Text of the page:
Today’s story will reward you for stepping out of your comfort zone.
[Slice of Life] • 12,105 words
Fleur Lumineuse, daughter of Fancy Pants and Fleur de Lis, has made a mistake. A serious one. She never intended so much harm but, even with her eyes now open, can she make amends?
Sometimes, what a pony really needs, is somepony else to reach out to them.
FROM THE CURATORS: While one of the great truisms of fanfiction is that no idea is irredeemable, there are some premises which are very, very difficult to sell. So when a story admits in its author’s note to being “blatant self-insertion and gratuitous wish fulfillment,” and yet turns our heads anyhow, that should be a sign that the author is doing something very, very right.
The core of that, as Horizon put it, was the stark self-awareness on display. “This is like no other ‘wish fulfillment’ fic I’ve ever seen,” he added. “It draws boundaries in a way that both respects the female counterpart and reinforces her characterization.” Present Perfect, meanwhile, was most impressed by how that self-awareness came through in the protagonist. “Front and center is Hyperic Cable: shy, awkward, socially phobic, possibly autistic,” he said. “It’s the kind of character portrayal that can only come from personal experience, and the fact that he isn’t the viewpoint character undercuts a lot of the wish-fulfillment angle.” Chris felt similarly: “The self-insertiness comes through really clearly. But on the other hand, he’s still a character who’s easy to empathize with. I felt most of the story feeling really bad for this guy, which is exactly what I was supposed to be doing.”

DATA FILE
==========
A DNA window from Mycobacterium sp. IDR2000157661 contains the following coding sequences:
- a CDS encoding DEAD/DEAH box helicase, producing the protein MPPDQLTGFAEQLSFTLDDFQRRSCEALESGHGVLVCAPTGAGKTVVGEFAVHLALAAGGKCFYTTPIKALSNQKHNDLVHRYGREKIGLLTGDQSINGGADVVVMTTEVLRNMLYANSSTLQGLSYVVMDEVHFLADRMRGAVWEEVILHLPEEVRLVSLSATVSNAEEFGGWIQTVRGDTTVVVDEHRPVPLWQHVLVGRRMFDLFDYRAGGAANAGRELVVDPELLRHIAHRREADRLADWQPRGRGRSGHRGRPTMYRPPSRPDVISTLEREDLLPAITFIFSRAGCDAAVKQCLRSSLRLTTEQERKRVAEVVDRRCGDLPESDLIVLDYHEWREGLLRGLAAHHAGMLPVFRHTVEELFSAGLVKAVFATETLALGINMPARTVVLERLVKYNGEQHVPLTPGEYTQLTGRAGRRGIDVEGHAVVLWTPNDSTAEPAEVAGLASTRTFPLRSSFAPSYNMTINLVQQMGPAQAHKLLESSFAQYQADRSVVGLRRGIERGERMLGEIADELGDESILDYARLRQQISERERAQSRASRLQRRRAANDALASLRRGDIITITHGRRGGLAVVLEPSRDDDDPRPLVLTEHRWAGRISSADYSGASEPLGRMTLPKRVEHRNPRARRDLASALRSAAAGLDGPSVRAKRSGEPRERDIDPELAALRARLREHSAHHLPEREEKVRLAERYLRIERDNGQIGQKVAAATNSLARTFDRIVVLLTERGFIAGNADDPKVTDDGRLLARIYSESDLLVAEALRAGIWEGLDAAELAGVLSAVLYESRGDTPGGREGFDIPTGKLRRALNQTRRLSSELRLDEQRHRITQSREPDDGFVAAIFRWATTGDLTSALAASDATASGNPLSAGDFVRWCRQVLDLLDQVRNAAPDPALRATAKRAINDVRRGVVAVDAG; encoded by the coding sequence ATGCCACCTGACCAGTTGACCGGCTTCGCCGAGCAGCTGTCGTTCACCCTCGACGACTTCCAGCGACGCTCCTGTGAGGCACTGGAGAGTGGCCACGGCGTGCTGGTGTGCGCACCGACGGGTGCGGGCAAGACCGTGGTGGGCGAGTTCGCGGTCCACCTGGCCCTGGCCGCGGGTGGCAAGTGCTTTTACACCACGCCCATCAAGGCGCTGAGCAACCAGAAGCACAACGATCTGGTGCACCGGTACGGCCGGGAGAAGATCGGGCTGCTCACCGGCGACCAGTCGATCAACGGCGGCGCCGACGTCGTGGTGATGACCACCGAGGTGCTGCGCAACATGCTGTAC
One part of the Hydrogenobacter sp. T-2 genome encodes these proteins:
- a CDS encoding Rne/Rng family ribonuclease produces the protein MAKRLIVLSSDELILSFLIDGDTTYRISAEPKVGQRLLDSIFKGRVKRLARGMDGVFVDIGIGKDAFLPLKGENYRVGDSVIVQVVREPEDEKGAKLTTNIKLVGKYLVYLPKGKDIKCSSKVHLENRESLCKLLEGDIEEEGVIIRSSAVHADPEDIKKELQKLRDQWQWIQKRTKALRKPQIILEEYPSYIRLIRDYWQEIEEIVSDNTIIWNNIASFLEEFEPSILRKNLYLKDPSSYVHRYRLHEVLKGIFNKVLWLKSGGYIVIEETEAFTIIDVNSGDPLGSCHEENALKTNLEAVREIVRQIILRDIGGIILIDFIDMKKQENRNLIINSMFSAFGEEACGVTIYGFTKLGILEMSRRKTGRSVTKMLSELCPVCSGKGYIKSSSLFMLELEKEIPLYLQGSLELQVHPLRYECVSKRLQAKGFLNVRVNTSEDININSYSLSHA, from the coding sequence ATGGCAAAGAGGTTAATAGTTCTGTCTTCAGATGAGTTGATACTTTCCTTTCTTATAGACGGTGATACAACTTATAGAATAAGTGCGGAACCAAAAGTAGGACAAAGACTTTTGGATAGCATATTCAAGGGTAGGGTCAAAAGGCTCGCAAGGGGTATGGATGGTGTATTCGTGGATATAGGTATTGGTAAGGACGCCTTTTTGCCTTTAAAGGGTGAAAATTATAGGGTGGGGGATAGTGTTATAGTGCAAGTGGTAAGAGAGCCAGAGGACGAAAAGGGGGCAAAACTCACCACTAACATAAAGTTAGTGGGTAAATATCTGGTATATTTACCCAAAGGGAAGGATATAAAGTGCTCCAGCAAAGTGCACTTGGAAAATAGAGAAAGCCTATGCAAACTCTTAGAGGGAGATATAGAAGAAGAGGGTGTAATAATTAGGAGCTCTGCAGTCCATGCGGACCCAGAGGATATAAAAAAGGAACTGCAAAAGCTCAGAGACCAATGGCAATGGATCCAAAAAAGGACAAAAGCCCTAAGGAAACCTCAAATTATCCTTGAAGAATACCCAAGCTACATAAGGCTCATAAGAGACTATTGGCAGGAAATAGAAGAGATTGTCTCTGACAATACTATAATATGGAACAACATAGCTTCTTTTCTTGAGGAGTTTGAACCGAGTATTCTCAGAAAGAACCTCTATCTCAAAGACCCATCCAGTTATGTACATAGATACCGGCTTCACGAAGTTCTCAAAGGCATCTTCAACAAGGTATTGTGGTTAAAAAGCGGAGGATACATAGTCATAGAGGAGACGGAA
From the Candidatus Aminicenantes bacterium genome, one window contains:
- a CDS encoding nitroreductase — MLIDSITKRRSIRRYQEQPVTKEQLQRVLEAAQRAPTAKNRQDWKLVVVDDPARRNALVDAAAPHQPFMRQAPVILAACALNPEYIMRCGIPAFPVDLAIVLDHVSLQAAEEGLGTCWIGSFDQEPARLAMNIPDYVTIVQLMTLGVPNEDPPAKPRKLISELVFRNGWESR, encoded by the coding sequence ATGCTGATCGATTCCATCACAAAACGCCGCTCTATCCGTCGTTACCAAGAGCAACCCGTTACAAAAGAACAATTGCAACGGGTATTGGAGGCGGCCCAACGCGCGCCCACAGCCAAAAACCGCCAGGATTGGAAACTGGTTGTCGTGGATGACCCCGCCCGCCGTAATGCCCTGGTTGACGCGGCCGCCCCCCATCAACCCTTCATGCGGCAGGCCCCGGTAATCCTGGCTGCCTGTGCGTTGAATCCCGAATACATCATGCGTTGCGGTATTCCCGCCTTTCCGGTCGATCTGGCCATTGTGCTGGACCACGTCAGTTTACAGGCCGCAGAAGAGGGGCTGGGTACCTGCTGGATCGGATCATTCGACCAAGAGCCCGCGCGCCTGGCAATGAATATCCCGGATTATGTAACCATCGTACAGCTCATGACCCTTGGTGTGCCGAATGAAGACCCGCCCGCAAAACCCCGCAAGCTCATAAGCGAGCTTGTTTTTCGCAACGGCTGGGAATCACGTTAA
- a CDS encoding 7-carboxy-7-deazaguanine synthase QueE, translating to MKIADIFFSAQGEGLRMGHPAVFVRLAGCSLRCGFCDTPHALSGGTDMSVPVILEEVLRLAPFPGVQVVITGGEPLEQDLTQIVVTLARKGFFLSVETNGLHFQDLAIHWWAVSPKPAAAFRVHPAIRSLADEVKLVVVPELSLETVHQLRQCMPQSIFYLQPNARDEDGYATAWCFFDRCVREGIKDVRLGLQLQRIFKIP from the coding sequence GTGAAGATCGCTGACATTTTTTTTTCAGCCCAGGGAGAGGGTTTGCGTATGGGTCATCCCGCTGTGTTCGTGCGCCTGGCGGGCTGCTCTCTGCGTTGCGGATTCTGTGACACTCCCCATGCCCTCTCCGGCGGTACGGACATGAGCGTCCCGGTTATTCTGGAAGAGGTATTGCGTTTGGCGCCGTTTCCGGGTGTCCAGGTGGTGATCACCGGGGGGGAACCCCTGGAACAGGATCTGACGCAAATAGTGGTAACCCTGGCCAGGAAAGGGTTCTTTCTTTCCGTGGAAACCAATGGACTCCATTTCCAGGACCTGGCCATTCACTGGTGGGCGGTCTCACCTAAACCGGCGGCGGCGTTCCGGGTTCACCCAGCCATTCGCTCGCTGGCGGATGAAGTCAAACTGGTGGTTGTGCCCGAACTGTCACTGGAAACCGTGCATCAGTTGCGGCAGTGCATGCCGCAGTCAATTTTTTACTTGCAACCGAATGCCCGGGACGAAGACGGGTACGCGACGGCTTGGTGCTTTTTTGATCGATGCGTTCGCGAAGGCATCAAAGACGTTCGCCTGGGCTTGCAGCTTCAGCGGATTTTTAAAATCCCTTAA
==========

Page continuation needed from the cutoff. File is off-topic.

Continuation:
But while the “nuanced, flawed characters” (as Present Perfect put it) turned our heads, this was exemplary in areas beyond its self-awareness. “This is an excellent look into anxiety and irrational fears with equally excellent writing,” Present Perfect said, while Soge appreciated that there was an equally solid B-plot: “What really struck me was how Fleur learns to not be such a horrible pony. She is … an incredibly selfish narcissist, profoundly bigoted, and almost comical in her lack of empathy — and yet she grows a lot during the fic, eventually even trying to see things from his perspective.” Ultimately, Horizon said, this story became more than the sum of its parts: “The characters here are — through personal experience, good writing, or a combination of the two — both earnestly authentic, and that transforms this into something far beyond its roots.”
Read on for our author interview, in which Shachza discusses dinosaur toys, friendship ironies, and pancakes vs. ponies.